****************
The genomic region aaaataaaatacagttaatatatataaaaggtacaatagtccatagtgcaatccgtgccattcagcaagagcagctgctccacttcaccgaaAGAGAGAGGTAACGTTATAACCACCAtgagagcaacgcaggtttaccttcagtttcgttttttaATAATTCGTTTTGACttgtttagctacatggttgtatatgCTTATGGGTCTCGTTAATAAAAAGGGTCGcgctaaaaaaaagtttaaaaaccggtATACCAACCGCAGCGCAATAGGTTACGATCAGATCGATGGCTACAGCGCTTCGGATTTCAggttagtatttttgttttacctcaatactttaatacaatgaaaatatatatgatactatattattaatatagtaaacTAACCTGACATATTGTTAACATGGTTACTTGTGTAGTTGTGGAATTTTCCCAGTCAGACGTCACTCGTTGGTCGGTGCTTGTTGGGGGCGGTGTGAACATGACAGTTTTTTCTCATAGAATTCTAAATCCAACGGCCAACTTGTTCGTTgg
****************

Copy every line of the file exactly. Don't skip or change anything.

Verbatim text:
The genomic region aaaataaaatacagttaatatatataaaaggtacaatagtccatagtgcaatccgtgccattcagcaagagcagctgctccacttcaccgaaAGAGAGAGGTAACGTTATAACCACCAtgagagcaacgcaggtttaccttcagtttcgttttttaATAATTCGTTTTGACttgtttagctacatggttgtatatgCTTATGGGTCTCGTTAATAAAAAGGGTCGcgctaaaaaaaagtttaaaaaccggtATACCAACCGCAGCGCAATAGGTTACGATCAGATCGATGGCTACAGCGCTTCGGATTTCAggttagtatttttgttttacctcaatactttaatacaatgaaaatatatatgatactatattattaatatagtaaacTAACCTGACATATTGTTAACATGGTTACTTGTGTAGTTGTGGAATTTTCCCAGTCAGACGTCACTCGTTGGTCGGTGCTTGTTGGGGGCGGTGTGAACATGACAGTTTTTTCTCATAGAATTCTAAATCCAACGGCCAACTTGTTCGTTgg